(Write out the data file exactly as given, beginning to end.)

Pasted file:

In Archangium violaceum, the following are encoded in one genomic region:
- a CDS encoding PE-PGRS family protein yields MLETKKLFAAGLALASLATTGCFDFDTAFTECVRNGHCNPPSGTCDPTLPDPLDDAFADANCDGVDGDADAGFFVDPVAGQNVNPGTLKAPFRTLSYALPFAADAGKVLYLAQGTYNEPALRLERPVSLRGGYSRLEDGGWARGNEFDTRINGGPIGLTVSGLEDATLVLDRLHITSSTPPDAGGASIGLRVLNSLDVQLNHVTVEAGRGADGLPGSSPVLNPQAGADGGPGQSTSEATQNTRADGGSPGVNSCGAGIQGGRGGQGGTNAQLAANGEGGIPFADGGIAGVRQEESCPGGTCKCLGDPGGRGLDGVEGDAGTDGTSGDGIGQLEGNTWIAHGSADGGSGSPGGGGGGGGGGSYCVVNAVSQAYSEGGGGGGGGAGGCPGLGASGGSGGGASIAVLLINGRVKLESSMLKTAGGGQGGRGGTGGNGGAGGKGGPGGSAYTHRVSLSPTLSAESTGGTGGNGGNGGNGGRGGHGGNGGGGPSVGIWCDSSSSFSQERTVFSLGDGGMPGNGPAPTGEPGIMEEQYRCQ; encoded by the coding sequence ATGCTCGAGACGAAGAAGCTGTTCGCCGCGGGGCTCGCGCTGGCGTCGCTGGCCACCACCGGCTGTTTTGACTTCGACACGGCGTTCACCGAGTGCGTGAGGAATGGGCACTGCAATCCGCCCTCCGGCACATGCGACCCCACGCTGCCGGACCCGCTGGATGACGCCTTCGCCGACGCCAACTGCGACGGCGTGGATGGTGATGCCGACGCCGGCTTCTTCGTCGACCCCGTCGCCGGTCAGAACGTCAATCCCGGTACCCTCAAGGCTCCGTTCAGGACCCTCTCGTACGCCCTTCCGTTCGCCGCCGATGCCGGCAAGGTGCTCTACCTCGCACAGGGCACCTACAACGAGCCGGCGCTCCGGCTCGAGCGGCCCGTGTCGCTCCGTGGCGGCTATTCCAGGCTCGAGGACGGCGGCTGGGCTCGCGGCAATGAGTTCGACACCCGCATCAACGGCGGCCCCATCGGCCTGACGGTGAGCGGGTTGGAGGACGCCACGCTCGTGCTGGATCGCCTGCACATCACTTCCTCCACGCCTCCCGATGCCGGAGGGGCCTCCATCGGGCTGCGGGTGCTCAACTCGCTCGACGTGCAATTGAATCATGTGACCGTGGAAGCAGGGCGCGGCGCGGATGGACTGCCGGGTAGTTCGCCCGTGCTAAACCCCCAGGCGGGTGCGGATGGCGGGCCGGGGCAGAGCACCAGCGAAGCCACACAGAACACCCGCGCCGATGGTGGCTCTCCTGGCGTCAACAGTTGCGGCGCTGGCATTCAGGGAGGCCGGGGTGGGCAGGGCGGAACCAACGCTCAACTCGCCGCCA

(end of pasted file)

In Archangium violaceum, the following are encoded in one genomic region:
- a CDS encoding PE-PGRS family protein yields MLETKKLFAAGLALASLATTGCFDFDTAFTECVRNGHCNPPSGTCDPTLPDPLDDAFADANCDGVDGDADAGFFVDPVAGQNVNPGTLKAPFRTLSYALPFAADAGKVLYLAQGTYNEPALRLERPVSLRGGYSRLEDGGWARGNEFDTRINGGPIGLTVSGLEDATLVLDRLHITSSTPPDAGGASIGLRVLNSLDVQLNHVTVEAGRGADGLPGSSPVLNPQAGADGGPGQSTSEATQNTRADGGSPGVNSCGAGIQGGRGGQGGTNAQLAANGEGGIPFADGGIAGVRQEESCPGGTCKCLGDPGGRGLDGVEGDAGTDGTSGDGIGQLEGNTWIAHGSADGGSGSPGGGGGGGGGGSYCVVNAVSQAYSEGGGGGGGGAGGCPGLGASGGSGGGASIAVLLINGRVKLESSMLKTAGGGQGGRGGTGGNGGAGGKGGPGGSAYTHRVSLSPTLSAESTGGTGGNGGNGGNGGRGGHGGNGGGGPSVGIWCDSSSSFSQERTVFSLGDGGMPGNGPAPTGEPGIMEEQYRCQ; encoded by the coding sequence ATGCTCGAGACGAAGAAGCTGTTCGCCGCGGGGCTCGCGCTGGCGTCGCTGGCCACCACCGGCTGTTTTGACTTCGACACGGCGTTCACCGAGTGCGTGAGGAATGGGCACTGCAATCCGCCCTCCGGCACATGCGACCCCACGCTGCCGGACCCGCTGGATGACGCCTTCGCCGACGCCAACTGCGACGGCGTGGATGGTGATGCCGACGCCGGCTTCTTCGTCGACCCCGTCGCCGGTCAGAACGTCAATCCCGGTACCCTCAAGGCTCCGTTCAGGACCCTCTCGTACGCCCTTCCGTTCGCCGCCGATGCCGGCAAGGTGCTCTACCTCGCACAGGGCACCTACAACGAGCCGGCGCTCCGGCTCGAGCGGCCCGTGTCGCTCCGTGGCGGCTATTCCAGGCTCGAGGACGGCGGCTGGGCTCGCGGCAATGAGTTCGACACCCGCATCAACGGCGGCCCCATCGGCCTGACGGTGAGCGGGTTGGAGGACGCCACGCTCGTGCTGGATCGCCTGCACATCACTTCCTCCACGCCTCCCGATGCCGGAGGGGCCTCCATCGGGCTGCGGGTGCTCAACTCGCTCGACGTGCAATTGAATCATGTGACCGTGGAAGCAGGGCGCGGCGCGGATGGACTGCCGGGTAGTTCGCCCGTGCTAAACCCCCAGGCGGGTGCGGATGGCGGGCCGGGGCAGAGCACCAGCGAAGCCACACAGAACACCCGCGCCGATGGTGGCTCTCCTGGCGTCAACAGTTGCGGCGCTGGCATTCAGGGAGGCCGGGGTGGGCAGGGCGGAACCAACGCTCAACTCGCCGCCA